Face to Face: Is Christmas becoming too commercialized?

Charlotte Seton

Face-to-Face is a feature that allows two members of the Redwood Community to grill each other, argue, or simply converse about a relevant issue or event. We provide the topic, and they do the rest. This month’s participants are juniors Angelica Vohland and Cora Cicala. In the spirit of the holiday season, they discuss the commercialization of the holidays, specifically Christmas.

Is Christmas too commercialized today?

Angelica Vohland: Christmas is definitely too commercialized today. The purpose of the holiday is now to invite children to ask their parents for gifts that [the parents] might not even have enough money to buy in the first place. It centralizes the idea of selfishness, and it takes away from the true meaning that Christianity meant for the holiday itself. The whole idea behind [it] now is to spend money and to increase the wealth within the economy rather than to buy a gift out of the kindness of your heart.

Cora Cicala: I would argue that giving out of the kindness of your heart is the same thing as giving to make people happy. Gifts are something that show your appreciation for another person.

AV: The meaning of Christmas is to be together with your family and to celebrate your connection with your family and friends. But that is no longer the central idea behind Christmas due to the idea of giving gifts to make people happy.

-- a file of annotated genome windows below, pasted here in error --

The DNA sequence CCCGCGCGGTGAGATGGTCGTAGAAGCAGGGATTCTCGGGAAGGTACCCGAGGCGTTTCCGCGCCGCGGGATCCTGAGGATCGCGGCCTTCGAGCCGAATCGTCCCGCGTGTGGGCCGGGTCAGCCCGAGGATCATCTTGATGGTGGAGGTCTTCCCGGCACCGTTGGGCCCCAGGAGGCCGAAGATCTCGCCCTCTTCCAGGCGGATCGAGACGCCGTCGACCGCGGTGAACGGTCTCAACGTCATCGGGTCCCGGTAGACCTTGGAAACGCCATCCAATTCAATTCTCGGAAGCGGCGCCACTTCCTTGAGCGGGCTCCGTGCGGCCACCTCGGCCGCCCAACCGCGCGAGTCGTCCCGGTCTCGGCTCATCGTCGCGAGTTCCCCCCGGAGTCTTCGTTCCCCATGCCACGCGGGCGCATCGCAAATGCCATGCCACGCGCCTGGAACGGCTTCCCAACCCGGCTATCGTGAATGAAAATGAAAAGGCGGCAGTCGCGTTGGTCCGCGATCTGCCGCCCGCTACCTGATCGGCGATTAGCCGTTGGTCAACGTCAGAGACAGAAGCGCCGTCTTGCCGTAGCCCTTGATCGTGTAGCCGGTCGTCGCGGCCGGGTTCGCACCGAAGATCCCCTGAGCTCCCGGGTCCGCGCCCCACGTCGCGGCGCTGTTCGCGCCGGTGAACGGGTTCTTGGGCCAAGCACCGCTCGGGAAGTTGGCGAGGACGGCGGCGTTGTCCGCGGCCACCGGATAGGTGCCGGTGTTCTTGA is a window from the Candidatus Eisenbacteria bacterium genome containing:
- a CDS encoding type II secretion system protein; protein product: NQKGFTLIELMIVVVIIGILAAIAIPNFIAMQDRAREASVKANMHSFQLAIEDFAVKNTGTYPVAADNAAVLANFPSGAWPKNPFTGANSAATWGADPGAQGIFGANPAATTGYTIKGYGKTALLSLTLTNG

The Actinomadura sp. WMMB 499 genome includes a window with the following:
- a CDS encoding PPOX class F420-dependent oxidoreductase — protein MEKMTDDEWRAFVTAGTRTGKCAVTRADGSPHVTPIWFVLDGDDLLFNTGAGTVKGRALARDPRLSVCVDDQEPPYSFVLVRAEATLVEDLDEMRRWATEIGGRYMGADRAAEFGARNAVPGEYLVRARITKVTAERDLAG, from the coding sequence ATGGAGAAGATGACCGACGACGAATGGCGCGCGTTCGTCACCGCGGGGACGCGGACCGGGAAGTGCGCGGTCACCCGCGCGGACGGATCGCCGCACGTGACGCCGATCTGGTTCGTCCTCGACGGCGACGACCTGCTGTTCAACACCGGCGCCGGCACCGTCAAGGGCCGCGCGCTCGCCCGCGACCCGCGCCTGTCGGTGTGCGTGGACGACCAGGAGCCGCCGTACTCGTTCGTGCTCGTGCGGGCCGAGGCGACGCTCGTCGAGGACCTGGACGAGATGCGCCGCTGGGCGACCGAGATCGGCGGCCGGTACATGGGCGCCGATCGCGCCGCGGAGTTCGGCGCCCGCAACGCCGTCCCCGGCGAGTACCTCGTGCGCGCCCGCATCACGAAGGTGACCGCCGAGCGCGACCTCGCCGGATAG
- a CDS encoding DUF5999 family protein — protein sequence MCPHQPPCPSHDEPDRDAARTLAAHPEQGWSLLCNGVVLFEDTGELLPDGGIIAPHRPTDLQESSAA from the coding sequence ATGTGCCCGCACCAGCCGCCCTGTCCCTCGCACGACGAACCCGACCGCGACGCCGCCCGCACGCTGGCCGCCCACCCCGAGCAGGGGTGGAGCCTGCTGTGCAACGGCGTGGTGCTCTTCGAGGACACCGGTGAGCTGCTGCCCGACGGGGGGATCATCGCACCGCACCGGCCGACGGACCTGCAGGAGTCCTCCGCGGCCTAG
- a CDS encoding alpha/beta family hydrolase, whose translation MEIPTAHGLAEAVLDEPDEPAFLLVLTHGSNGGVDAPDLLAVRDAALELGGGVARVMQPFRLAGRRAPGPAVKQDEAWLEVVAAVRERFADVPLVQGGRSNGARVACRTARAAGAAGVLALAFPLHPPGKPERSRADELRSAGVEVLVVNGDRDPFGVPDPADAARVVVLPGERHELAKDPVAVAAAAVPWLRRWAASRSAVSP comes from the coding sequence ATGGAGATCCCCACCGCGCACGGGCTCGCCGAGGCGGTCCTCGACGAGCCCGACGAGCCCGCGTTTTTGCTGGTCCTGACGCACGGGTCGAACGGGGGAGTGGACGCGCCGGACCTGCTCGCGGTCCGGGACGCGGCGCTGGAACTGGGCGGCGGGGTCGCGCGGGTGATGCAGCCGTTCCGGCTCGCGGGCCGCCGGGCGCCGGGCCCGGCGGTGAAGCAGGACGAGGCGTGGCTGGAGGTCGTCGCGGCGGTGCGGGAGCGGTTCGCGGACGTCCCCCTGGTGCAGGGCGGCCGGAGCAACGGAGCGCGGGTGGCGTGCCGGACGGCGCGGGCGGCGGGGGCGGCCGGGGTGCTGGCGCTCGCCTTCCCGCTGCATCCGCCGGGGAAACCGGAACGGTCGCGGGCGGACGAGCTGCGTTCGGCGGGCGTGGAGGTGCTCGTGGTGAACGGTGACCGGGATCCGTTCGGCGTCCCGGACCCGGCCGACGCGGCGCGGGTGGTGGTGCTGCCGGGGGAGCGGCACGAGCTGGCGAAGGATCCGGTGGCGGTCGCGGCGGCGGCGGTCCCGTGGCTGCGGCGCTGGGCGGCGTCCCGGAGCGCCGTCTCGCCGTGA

CC: Gift giving does create a basis for a lot of family traditions though. Every Thanksgiving, for example, my family does a white elephant gift exchange where we all get each other gifts and go around in a circle and trade them for fun. It’s a special tradition in my family and something that includes everyone of all ages. So gift giving does bring families together.

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Are the myths like Santa and Frosty the Snowman helpful or hurtful?

CC: I think Santa and Frosty the Snowman are incredibly helpful for building spirit and happiness during the Christmas season. When I was younger, Santa was this mythical character that was so cool to me – that someone cared about me enough to come down my chimney and give me gifts. I’m sure you remember waking up on Christmas morning and knowing that Jack Frost put frost on the tips of the grass and seeing the presents under the tree. It’s just that magical feeling that has been associated with Christmas – that’s something that Santa and Frosty the snowman and Rudolph the red-nosed reindeer have built.

AV: Santa is an atrocious figure. He symbolizes selfishness and deceit. That takes away from the real meaning of Christmas. So many children are disappointed when they figure out that Santa doesn’t exist. As a child, that was probably the most disappointing thing that ever happened to me. Not only is that seriously traumatizing for children, but Santa takes away from the real meaning of Christmas. By including Santa Claus in the advertising and commercialization of Christmas, you are basically telling children it is completely ok to be selfish and greedy. That is the complete opposite of what Christmas is supposed to be.

CC: How is Santa selfish? Santa is a man that works all year to build toys for children around the world and provide happiness for them during the Christmas season. The idea of Santa instills the value of giving in children, because he doesn’t get anything out of giving children toys. He does it to make kids happy.

AV: Although Santa himself is a selfless figure, the idea and expectation that he will give children gifts has created greed and selfishness within younger generations.